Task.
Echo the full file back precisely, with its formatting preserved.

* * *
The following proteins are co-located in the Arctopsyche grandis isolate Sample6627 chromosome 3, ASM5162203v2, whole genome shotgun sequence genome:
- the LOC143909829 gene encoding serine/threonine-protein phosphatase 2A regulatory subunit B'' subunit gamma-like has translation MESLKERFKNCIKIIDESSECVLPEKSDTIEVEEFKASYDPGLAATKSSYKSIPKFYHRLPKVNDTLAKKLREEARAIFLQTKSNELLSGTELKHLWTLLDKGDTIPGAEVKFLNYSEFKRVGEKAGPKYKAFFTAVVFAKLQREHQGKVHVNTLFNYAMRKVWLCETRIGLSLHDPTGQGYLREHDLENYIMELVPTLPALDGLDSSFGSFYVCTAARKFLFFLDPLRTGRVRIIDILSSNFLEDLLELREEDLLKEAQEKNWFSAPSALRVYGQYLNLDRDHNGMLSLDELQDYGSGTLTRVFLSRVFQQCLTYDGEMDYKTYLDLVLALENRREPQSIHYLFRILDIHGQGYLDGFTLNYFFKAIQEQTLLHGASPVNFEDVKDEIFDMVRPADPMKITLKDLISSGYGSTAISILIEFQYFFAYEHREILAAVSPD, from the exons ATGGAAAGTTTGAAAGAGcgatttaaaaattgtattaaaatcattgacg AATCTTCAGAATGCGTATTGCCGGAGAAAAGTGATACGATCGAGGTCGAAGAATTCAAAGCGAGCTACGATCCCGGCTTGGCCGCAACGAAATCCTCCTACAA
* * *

The following proteins are co-located in the Arctopsyche grandis isolate Sample6627 chromosome 3, ASM5162203v2, whole genome shotgun sequence genome:
- the LOC143909829 gene encoding serine/threonine-protein phosphatase 2A regulatory subunit B'' subunit gamma-like has translation MESLKERFKNCIKIIDESSECVLPEKSDTIEVEEFKASYDPGLAATKSSYKSIPKFYHRLPKVNDTLAKKLREEARAIFLQTKSNELLSGTELKHLWTLLDKGDTIPGAEVKFLNYSEFKRVGEKAGPKYKAFFTAVVFAKLQREHQGKVHVNTLFNYAMRKVWLCETRIGLSLHDPTGQGYLREHDLENYIMELVPTLPALDGLDSSFGSFYVCTAARKFLFFLDPLRTGRVRIIDILSSNFLEDLLELREEDLLKEAQEKNWFSAPSALRVYGQYLNLDRDHNGMLSLDELQDYGSGTLTRVFLSRVFQQCLTYDGEMDYKTYLDLVLALENRREPQSIHYLFRILDIHGQGYLDGFTLNYFFKAIQEQTLLHGASPVNFEDVKDEIFDMVRPADPMKITLKDLISSGYGSTAISILIEFQYFFAYEHREILAAVSPD, from the exons ATGGAAAGTTTGAAAGAGcgatttaaaaattgtattaaaatcattgacg AATCTTCAGAATGCGTATTGCCGGAGAAAAGTGATACGATCGAGGTCGAAGAATTCAAAGCGAGCTACGATCCCGGCTTGGCCGCAACGAAATCCTCCTACAA